While car shows are typically filled with pristine paint jobs, shiny rims and flawless body work, there is always at least one car of the bunch that sticks out because of its deteriorated state. The Derelict from Icon would definitely strike you as one of those cars, that is until you got a look at what was under the hood. As we found out from this video compliments of Autoblog, that’s exactly what Icon’s lead designer and CEO Jonathan Ward was intending when he came up with the idea for the Derelict style. Check out how the Derelicts came to be in the video above.
We first introduced you to the Derelict style back in November of 2011 when Icon brought their ‘52 Chevy Business Coupe out to the annual Specialty Equipment Market Association (SEMA) Show in Las Vegas. The Chevy, which sits atop an Art Morrison chassis, is equipped with a GM 6.2L LS3 V8 capable of 430hp. It also features a 4L65e automatic transmission, Wilwood brakes, a stainless steel dual exhaust system, state-of-the-art rear suspension and custom CNC milled wheels.
But this Chevy isn’t just about modern performance, it is also about aesthetics. As a well-worn warrior of the 50s, the Chevy still maintains its unique light green and rust patina it was found with in a Texas barn. This, matched with an alligator and buffalo interior dyed to the same color of a briefcase made for John F. Kennedy back in the 60s, makes the Business Coupe one of a kind. But as it turns out, this isn’t the only Derelict that Icon has made.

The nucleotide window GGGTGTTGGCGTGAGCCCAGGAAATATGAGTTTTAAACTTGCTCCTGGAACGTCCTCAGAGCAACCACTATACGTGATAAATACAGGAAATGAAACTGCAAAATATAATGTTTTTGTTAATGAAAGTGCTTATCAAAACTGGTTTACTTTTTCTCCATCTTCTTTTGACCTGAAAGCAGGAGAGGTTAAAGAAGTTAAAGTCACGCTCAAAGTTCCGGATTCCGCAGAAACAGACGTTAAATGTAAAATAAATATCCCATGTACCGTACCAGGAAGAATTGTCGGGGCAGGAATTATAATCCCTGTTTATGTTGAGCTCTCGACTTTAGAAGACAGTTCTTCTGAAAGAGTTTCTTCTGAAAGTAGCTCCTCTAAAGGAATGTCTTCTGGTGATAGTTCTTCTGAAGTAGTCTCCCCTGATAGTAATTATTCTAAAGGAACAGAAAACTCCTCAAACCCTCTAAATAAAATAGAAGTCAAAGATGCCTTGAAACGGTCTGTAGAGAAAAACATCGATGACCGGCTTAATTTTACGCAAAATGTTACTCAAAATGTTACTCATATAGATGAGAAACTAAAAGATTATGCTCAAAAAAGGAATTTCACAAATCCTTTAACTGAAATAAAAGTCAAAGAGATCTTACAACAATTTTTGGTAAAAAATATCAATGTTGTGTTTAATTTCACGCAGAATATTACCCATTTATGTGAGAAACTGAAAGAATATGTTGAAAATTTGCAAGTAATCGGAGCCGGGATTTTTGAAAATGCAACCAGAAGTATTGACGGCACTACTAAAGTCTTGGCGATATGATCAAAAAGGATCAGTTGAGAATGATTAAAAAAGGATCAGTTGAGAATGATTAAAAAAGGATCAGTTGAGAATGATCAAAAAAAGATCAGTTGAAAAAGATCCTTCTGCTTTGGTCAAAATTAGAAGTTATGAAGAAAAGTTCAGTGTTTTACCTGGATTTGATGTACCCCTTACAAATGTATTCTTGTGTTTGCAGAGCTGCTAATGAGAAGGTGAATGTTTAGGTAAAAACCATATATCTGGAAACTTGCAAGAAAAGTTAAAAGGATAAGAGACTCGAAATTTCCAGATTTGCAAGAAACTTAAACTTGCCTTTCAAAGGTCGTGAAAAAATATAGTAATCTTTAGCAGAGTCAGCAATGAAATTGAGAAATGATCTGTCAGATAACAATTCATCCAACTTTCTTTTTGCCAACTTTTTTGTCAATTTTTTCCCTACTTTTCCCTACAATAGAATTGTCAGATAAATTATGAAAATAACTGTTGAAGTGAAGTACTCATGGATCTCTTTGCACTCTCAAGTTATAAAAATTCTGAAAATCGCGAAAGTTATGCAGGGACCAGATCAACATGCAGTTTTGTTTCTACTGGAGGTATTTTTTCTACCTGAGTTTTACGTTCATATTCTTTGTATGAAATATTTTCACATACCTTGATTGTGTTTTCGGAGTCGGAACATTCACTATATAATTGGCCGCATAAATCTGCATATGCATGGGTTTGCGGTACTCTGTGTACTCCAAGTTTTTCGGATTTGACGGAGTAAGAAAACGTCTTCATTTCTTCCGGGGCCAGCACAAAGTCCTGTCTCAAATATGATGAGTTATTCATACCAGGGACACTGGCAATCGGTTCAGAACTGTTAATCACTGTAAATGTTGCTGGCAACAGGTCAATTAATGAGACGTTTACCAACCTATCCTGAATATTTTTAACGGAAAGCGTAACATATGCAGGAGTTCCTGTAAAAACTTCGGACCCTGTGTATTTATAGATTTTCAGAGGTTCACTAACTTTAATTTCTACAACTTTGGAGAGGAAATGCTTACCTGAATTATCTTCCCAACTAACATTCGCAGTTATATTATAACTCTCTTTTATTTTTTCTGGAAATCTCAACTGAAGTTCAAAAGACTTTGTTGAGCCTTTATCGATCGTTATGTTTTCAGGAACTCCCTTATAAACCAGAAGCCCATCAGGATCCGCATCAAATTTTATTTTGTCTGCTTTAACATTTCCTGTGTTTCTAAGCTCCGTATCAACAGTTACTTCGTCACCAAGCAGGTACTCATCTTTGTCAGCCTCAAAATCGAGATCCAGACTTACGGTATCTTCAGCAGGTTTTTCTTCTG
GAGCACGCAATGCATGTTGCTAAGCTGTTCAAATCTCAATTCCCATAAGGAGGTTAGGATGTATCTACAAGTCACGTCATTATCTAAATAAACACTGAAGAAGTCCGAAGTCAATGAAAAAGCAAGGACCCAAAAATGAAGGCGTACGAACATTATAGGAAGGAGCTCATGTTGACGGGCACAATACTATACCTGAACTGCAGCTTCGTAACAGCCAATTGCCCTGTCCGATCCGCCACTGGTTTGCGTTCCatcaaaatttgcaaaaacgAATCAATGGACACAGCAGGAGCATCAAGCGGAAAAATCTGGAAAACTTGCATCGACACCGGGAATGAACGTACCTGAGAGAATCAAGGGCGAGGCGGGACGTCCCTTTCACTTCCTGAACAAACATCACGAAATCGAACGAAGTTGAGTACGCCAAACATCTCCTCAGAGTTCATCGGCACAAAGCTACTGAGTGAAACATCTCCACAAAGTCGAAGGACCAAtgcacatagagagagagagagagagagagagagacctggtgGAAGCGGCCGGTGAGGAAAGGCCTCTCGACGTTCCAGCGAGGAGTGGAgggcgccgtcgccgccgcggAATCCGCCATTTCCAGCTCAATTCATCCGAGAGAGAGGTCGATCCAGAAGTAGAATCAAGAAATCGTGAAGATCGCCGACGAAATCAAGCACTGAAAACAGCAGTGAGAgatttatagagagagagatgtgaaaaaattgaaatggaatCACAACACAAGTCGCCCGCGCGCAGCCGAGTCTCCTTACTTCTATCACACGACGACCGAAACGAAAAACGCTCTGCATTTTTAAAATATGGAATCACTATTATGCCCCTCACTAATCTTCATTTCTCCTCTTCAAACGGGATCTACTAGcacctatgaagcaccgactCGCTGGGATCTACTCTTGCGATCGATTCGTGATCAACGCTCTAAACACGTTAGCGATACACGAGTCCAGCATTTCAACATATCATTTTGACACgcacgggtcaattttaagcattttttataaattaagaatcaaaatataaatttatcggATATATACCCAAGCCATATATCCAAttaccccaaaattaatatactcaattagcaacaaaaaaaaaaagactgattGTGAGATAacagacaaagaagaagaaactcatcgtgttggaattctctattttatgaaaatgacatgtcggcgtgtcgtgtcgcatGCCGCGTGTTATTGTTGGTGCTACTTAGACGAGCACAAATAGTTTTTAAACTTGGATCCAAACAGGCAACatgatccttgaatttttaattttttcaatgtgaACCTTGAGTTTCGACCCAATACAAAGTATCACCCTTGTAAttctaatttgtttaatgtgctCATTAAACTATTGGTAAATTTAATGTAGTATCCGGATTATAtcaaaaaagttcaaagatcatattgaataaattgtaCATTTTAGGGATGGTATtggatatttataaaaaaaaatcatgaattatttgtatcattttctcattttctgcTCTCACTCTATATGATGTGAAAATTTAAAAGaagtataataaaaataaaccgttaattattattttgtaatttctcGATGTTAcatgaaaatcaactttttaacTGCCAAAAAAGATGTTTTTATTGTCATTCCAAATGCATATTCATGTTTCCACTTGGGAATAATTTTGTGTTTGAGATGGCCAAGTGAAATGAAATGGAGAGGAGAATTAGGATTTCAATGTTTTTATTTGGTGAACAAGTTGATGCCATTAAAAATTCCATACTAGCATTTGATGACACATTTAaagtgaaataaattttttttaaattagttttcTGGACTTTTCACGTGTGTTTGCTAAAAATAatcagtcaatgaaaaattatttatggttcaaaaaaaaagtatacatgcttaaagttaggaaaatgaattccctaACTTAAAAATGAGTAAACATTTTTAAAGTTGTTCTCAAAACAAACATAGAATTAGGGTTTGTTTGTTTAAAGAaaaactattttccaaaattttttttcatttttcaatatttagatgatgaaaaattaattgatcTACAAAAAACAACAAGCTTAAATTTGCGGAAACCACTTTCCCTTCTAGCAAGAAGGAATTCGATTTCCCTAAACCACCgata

The Derelict style actually started out with Ward’s own personal car project- a ‘52 Chrysler Town and Country Wagon that he found rotting in a yard in Pacoima, California. With the idea being to stick with classic aesthetics but incorporate modern chassis engineering, Ward kept the wagon’s original patina, fitted the car with the front clip of a ‘52 DeSoto and then dropped in a 425-horsepower 6.1 HEMI V8.
The Icon Derelicts are meant to be driven. While the exterior patinas are unique to each car, they are far from concours quality. They feature the cars’ battle wounds and original, very worn paint, making them the perfect fit for daily drivers. After all, you don’t have to worry about scratches or door dings with an exterior that hasn’t seen a fresh coat of paint or body work since it came off the assembly line some 70 years earlier.
Sure the Derelicts may not win a car show, but we have fallen in love with the Icon creations. Ward expresses it perfectly when he says that its all about “trying to save some vintage iron but really kind of recycle, repurpose it into something that’s truly daily usable and user friendly.” It makes us think that maybe not all pristine paint jobs and body lines are all they’re cracked up to be. Take a look for yourself in the video above.